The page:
This morning the U.S. published its National Military Strategy (NMS) for 2011 which called for 'full-spectrum' deployment of U.S. power and an imperceptible nod to the rise of soft power in countering foreign aggression, in all its forms. This week also, the first in a new generation of drones, this one the X-47B (Northrop Grumman), had its test flight.
Drones represent another step level development in the American-led Revolution in Military Affairs, a strategic initiative that was first proposed by Russian military chiefs, until they rapidly ran out of money at the end of the Cold War [for an overview of the development in this thought see Gregory, D. (2010) 'War and peace', Transactions of the Institute of British Geographers, 35, pp.154-186]. The technology in Unmanned Aerial Vehicles is advanced - you've seen the Chinese trumpet their stealth fighter to the media, but their drones (they do have some) are of a less impressive functionality. The NMS is particularly forceful in its language against China - and with this technological advantage, it is easy to see why Mullen, of the Joint Chiefs, can still beat his drum. For further information on drones see the excellent dronewars blog. The MOD has thus far acquired three Reapers and has funded its own Taranis project with test flights due to start this year.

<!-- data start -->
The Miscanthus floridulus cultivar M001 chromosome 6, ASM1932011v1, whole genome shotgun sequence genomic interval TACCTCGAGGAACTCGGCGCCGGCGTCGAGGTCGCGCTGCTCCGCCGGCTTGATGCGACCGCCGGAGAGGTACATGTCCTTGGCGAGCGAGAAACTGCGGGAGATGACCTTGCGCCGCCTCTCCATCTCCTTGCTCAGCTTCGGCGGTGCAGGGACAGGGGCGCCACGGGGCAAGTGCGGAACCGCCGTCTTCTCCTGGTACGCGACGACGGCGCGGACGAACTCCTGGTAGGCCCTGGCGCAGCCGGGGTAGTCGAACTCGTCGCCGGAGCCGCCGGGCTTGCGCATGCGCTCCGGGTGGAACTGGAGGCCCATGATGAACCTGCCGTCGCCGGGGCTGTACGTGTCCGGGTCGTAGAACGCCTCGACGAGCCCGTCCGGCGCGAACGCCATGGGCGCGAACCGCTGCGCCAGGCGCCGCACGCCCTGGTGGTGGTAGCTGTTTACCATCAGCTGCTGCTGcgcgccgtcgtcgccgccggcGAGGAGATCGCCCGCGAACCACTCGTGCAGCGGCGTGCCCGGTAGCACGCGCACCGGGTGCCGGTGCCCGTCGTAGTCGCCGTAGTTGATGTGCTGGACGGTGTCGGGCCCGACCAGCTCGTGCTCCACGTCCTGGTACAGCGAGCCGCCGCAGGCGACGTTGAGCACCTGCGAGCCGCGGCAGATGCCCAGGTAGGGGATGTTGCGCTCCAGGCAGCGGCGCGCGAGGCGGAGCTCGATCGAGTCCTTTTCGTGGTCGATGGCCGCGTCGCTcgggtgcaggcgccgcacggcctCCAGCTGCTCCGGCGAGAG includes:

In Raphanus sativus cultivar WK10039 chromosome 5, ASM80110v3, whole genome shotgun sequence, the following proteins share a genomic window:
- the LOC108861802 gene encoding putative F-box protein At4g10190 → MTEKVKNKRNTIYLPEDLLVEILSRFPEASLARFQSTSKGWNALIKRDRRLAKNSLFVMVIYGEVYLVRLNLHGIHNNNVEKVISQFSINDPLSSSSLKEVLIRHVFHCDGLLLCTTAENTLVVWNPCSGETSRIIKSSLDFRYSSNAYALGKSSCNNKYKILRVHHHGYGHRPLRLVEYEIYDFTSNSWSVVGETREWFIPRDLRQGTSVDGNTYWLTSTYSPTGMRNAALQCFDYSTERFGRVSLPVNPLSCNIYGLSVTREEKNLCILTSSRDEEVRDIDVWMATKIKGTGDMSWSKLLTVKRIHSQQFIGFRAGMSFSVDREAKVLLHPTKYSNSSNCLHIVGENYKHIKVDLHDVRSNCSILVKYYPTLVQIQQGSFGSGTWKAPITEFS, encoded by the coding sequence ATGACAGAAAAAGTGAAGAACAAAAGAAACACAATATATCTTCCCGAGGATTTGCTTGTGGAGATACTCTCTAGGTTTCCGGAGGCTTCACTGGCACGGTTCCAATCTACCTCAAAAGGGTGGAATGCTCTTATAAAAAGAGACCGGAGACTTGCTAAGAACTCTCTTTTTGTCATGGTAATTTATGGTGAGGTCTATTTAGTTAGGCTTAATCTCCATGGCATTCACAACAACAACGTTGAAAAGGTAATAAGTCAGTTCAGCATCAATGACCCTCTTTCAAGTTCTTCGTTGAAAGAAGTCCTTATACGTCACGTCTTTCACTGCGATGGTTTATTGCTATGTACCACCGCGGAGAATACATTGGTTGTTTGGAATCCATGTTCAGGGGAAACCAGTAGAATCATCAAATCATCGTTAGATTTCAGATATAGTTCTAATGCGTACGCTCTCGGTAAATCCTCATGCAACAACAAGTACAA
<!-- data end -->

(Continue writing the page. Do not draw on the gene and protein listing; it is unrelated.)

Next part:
Further to my discussion previous on the U.S. government voting on an internet kill switch and how to work hot wars in cyberspace, at the Munich Security Conference this coming Friday, a "Geneva Convention" for the internet is to be discussed. The media will run with all the cyberspace stories from the conference, so expect 'security in the cloud' to be the hot topic in the weeks to come.